SWILA: President Kenyatta, our teams need facilities, not just congratulatory messages
- Malkia’s victory, earned in style, saw them win all their matches in the penultimate qualification phase including beating sworn rivals Cameroon 3-2
- By sealing the Olympics ticket, the Kenyan queens will be making a return to the global multi-sport event for the first time in 16 years. Their last appearance came in 2004 in Athens, Greece
The national women’s volleyball team, Malkia Strikers, sealed an emphatic victory in Cameroon beating Nigeria by straight sets of 25-15, 25-21, 25-12 on Thursday to seal a ticket to the 2020 Tokyo Olympics.
Malkia’s victory, earned in style, saw them win all their matches in the penultimate qualification phase including beating sworn rivals Cameroon 3-2.
The Paul Bitok coached side also swept Botswana 3-0 en route to bagging the Olympic berth, and also dismissed Egypt 3-1 in their first match.
By sealing the Olympics ticket, the Kenyan queens will be making a return to the global multi-sport event for the first time in 16 years. Their last appearance came in 2004 in Athens, Greece.
Remarkably, the team’s towering soft-spoken coach Paul Bitok needs to be credited for this feat.
Taking over the reins of the team in August last year, Bitok inherited a deeply divided squad, with camps pulling in different directions, but he brought stability into the team and injected team work and unity – pillars of their success.
Icing on the Cake
Remarkably, in his short-stint with the squad, Bitok has already led the girls to retaining their Africa Games title in Morocco last year, and bagging the Olympic ticket is an icing on the cake.
What makes the victory sweeter is that it was achieved without the input of veteran setter Janet Wanja who snubbed a call up in the run-up to the qualifiers.
Bitok, in building a team for the Olympics thus needs not to look behind but pick a squad driven by dedication, passion for the team, and a desire to serve the county and die for the flag.
Importantly, continuity is key and Bitok needs to infuse the squad by making it a blend of experienced and young players to ensure the team does not suffer talent drain in the coming years.
In the same vein, Malkia’s feat is down to hard work as the government has in the past showed little interest in supporting the team financially.
However it did not come as a surprise as top politicians led by the President himself, his Deputy William Ruto and Opposition chief Raila Odinga picked the cue to shower the team with praise after their heroics in Cameroon.
According to President Kenyatta, Malkia’s success is a sign of Kenya’s rising profile as an African sporting powerhouse.
Be as it may, the President needs to lace his words with action. The team does not just need congratulatory messages, they need unwavering government support and commitment.
The girls should be able to see this support. Feel it. Smell it. Touch it. And above all, be proud of it!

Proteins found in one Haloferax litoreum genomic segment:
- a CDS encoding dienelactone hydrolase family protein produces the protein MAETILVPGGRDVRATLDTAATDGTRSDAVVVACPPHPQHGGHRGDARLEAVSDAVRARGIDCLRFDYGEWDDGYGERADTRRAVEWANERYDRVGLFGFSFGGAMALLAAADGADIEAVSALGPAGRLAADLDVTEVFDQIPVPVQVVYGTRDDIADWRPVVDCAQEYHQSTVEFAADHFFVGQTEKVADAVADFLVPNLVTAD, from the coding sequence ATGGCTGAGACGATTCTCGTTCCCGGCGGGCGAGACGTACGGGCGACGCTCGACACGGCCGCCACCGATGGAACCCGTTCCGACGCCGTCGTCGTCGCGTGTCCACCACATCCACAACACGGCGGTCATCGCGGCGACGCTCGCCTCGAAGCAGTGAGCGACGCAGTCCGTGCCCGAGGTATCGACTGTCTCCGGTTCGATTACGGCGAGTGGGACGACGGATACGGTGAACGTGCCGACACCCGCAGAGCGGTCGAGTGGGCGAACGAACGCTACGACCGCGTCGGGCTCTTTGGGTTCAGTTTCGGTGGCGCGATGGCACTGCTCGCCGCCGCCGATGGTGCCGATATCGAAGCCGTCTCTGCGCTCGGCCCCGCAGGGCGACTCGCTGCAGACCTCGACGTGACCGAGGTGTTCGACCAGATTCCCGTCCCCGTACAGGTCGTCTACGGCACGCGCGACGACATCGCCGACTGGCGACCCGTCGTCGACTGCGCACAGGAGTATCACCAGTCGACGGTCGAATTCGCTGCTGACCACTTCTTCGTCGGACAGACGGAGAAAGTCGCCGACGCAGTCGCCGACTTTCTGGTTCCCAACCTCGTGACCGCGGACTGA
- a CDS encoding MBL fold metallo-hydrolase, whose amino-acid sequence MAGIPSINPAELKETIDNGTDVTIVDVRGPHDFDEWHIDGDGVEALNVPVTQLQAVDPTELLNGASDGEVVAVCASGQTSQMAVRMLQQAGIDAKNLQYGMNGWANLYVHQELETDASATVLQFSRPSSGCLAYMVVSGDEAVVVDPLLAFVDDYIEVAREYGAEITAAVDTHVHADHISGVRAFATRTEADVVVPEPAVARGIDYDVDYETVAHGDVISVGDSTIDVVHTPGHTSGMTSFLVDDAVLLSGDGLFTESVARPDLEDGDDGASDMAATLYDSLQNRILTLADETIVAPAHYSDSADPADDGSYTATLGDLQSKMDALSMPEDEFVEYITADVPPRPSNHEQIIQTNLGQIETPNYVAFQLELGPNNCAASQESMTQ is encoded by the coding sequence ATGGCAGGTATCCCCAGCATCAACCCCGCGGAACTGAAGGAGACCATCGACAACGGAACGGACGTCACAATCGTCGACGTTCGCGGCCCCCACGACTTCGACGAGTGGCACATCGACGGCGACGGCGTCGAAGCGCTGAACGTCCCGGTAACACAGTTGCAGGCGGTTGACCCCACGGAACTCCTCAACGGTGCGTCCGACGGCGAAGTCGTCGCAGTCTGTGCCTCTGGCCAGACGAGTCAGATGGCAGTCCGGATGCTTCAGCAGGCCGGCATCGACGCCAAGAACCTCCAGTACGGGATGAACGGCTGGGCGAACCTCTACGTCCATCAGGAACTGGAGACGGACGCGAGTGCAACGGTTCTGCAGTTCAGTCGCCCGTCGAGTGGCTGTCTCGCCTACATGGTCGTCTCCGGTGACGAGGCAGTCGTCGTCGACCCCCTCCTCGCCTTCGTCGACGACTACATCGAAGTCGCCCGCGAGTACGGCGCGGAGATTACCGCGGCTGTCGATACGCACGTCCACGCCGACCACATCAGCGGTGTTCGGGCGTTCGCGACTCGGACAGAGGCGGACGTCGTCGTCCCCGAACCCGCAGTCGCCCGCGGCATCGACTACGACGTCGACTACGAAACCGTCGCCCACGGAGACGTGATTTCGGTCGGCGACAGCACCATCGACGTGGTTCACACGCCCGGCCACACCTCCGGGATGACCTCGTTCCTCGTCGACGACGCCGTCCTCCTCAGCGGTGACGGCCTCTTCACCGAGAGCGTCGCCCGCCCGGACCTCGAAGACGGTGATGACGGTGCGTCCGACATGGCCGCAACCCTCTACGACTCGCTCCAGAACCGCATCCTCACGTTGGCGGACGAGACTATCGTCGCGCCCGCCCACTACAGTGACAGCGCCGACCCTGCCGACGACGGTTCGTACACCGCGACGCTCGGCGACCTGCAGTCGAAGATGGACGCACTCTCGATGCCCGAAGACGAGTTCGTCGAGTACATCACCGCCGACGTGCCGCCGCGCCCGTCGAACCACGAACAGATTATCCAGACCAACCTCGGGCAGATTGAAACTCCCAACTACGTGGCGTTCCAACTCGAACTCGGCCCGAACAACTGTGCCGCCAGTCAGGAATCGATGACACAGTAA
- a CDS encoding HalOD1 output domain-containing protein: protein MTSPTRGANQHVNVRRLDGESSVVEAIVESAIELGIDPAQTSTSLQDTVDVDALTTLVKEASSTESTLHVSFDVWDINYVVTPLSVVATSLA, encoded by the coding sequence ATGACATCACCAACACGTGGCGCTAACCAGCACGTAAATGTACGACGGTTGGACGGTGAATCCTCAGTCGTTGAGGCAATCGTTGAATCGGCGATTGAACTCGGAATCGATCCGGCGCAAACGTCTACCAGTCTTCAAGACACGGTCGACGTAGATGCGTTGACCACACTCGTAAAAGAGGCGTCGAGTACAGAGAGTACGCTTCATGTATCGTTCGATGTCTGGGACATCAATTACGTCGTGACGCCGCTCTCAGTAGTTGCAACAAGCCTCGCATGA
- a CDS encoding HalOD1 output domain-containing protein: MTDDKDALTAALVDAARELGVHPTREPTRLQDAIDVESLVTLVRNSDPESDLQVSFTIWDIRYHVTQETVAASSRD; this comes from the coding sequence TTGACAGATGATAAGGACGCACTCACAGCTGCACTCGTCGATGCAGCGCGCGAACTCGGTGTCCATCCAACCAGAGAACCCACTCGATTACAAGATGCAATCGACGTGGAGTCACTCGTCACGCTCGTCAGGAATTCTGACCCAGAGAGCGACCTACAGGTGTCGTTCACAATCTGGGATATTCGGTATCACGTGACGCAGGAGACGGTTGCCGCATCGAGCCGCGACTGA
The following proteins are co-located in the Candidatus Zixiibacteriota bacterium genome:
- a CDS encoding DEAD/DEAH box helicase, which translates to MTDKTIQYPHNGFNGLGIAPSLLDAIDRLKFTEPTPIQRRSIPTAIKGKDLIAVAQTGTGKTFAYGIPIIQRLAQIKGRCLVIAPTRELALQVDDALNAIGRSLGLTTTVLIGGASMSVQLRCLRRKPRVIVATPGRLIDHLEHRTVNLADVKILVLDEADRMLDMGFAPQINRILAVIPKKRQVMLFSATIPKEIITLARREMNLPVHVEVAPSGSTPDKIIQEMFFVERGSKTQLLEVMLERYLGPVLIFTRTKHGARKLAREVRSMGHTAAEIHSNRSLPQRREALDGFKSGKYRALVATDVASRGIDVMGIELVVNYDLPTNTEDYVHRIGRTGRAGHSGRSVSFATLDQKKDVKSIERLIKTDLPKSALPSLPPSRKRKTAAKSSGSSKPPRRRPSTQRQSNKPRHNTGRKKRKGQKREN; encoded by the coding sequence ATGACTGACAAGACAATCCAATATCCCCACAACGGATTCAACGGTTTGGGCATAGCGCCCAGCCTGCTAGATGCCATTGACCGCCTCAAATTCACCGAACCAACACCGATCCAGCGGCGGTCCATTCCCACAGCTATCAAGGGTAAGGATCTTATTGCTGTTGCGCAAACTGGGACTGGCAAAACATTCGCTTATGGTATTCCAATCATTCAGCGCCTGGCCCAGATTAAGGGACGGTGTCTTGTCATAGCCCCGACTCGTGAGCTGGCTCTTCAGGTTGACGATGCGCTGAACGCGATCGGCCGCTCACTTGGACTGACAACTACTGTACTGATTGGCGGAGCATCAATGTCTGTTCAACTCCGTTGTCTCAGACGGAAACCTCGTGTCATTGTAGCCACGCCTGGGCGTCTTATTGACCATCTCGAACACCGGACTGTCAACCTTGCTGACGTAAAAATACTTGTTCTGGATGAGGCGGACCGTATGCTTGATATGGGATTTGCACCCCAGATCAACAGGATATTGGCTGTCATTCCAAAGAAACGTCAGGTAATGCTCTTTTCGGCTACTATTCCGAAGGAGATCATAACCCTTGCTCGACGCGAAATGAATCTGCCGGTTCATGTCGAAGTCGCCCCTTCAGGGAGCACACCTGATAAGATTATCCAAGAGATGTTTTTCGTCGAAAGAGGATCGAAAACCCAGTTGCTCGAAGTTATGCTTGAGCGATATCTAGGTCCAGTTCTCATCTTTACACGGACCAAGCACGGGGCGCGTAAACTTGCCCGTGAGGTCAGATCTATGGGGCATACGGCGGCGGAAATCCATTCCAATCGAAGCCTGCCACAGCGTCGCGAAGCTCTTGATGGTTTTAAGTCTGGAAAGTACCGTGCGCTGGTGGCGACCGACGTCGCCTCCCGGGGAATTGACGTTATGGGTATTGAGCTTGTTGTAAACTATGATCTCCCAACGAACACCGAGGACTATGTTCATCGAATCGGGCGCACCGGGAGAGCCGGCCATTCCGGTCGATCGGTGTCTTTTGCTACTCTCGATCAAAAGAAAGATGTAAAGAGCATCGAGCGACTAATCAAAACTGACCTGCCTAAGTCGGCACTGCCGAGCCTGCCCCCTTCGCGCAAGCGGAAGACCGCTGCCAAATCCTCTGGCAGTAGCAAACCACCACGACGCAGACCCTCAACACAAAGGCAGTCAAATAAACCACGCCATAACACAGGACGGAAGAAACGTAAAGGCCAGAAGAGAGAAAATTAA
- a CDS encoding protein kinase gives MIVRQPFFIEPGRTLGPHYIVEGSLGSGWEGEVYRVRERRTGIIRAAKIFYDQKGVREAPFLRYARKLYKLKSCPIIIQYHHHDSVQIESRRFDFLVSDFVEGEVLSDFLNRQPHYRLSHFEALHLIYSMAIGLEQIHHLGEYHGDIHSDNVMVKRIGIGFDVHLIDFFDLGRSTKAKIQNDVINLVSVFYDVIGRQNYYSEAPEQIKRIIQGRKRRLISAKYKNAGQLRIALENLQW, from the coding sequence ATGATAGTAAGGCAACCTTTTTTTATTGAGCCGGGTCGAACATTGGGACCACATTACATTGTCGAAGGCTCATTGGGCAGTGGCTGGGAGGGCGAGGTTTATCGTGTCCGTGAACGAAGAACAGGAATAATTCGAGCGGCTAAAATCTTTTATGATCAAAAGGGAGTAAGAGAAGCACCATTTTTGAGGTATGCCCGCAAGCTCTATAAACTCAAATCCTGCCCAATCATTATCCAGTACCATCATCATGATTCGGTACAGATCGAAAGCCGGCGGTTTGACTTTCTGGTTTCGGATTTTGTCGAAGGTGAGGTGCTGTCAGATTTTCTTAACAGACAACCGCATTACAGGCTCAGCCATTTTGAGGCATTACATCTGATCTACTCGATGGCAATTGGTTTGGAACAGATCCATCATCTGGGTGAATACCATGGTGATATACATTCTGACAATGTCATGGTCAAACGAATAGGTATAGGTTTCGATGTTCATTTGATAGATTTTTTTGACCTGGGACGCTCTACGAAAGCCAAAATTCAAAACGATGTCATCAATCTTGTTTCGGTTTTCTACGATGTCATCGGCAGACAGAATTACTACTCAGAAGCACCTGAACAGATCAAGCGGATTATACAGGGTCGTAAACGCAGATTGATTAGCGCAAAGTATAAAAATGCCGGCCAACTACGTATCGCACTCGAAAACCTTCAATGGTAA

It’s however a shame that with boundless successes over the ages, the squad, to date, lacks a team bus of their own, and are at times locked out from accessing the Kasarani Indoor Arena, the dilapidated but only meaningful indoor training facility available in the country for their trainings.
Time has thus come for the government to walk the talk.
Kenyatta’s Jubilee administration should prioritize building proper sports facilities if at all talent is to be nurtured, and our national teams are to perform well.
In Rwanda for instance, President Paul Kagame recently unveiled a state-of-the- art Kigali Arena, a magnificent 10,000-seater facility built by Turkish firm Summa and which meets the international benchmarks. It will host NBA Africa finals in March this year and it’s a shame Kenya does not have any.
While at it, President Kenyatta and his Deputy William Ruto need to be reminded that despite promising five-ultra modern world class stadia upon assumption of power in 2013, nothing has come of this pledge.
With only two years left before their 10-year reign comes to an end, it continually looks unlikely that this promise will be honoured.
Our sportsmen and women have suffered for ages and time has come for the government to turn a chapter, not through congratulatory messages but by acting.
With just five months and a few weeks left to the Summer Games, the Government and respective sports federations must ensure that Kenyan teams to the Games are accorded maximum support through the provision of quality training facilities, kits, accommodation and prompt payment of allowances.
Malkia which became the third team sport after Kenya rugby teams Shujaa and Lionesses to seal Olympic berths should on the other hand shift focus to the tourney and plot on how they can post good results.
Bagging the single Olympic slot reserved for Africa was a hard task but competing in Japan will be thrice as harder, and the girls and the technical bench led by Bitok must thoroughly plan for this.
We do hope that all the concerned parties will aptly play their role to help the girls fly the Kenyan flag higher.
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